On the question of a possible extension, Brexit party leader Nigel Farage predicted, “There is going to be an extension, another extension, another failure by the political class to get us out of the EU.”

“Having seen the draft agreement, I still have concerns about Brexit’s impact upon the Irish peace process and citizens’ rights” Martin Schirdewan MEP, member of the assembly’s Brexit Steering Group

Martin Schirdewan, who is co-leader of the GUE/NGL Group in the European Parliament and a member of the assembly’s influential Brexit Steering Group, added, “Having seen the draft agreement, I still have concerns about Brexit’s impact upon the Irish peace process and citizens’ rights.”

“I also have doubts as to whether this will undermine the Good Friday Agreement in the near future, and many of our citizens - both in the EU and in Britain - will continue to worry about their immediate and long term futures.”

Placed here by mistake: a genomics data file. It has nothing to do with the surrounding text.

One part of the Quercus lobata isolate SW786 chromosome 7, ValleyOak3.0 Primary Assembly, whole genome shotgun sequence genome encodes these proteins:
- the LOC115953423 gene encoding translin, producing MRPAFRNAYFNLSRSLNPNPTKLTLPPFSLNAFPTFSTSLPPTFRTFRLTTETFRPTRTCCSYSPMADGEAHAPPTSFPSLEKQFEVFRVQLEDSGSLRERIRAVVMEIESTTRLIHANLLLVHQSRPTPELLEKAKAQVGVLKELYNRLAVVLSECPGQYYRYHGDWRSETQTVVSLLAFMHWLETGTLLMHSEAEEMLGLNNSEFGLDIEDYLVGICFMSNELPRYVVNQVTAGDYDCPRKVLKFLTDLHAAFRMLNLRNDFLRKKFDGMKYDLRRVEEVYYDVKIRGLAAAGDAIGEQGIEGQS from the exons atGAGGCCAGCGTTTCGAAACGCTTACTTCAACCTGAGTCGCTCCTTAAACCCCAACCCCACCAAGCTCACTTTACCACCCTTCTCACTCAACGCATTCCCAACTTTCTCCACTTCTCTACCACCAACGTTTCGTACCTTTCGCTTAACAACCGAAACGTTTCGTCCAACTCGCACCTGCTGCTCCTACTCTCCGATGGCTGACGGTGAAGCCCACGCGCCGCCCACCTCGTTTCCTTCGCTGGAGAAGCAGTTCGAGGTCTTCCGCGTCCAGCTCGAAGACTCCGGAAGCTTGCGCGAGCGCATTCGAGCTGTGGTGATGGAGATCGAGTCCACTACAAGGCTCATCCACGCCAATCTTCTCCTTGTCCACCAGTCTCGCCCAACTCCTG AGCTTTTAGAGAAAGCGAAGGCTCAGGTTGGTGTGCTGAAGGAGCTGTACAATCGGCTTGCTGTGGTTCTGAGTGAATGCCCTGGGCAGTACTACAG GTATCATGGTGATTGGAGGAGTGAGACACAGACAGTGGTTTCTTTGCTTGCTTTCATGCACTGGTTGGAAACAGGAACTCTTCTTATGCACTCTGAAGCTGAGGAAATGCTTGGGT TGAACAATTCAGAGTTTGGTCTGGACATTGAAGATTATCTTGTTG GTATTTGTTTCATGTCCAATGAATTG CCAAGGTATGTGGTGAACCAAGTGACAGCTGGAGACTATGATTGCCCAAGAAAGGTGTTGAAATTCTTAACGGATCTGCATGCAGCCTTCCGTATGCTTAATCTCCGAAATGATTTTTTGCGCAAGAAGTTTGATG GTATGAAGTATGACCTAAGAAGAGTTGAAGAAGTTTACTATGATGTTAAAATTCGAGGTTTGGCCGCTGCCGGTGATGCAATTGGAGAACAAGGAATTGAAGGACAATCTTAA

He said, “The question remains whether this will be acceptable to the British parliament and, personally, I have doubts about that.”

His colleague from Irish Nationalist party Sinn Féin, Martina Anderson added, “The people in the North of Ireland didn’t consent to Brexit. There is no good Brexit for the island of Ireland. The proposal is complex and convoluted, but it is better than crashing out without an agreement.”

“At least it avoids a hardening of the border in Ireland and it removes the Stormont veto proposed by the British government.”

At a packed press conference late on Thursday at the council building in Brussels, Boris Johnson told reporters, “I want to stress that this is a great deal for our country, for the UK. I also believe it is a very good deal for our friends in the EU.”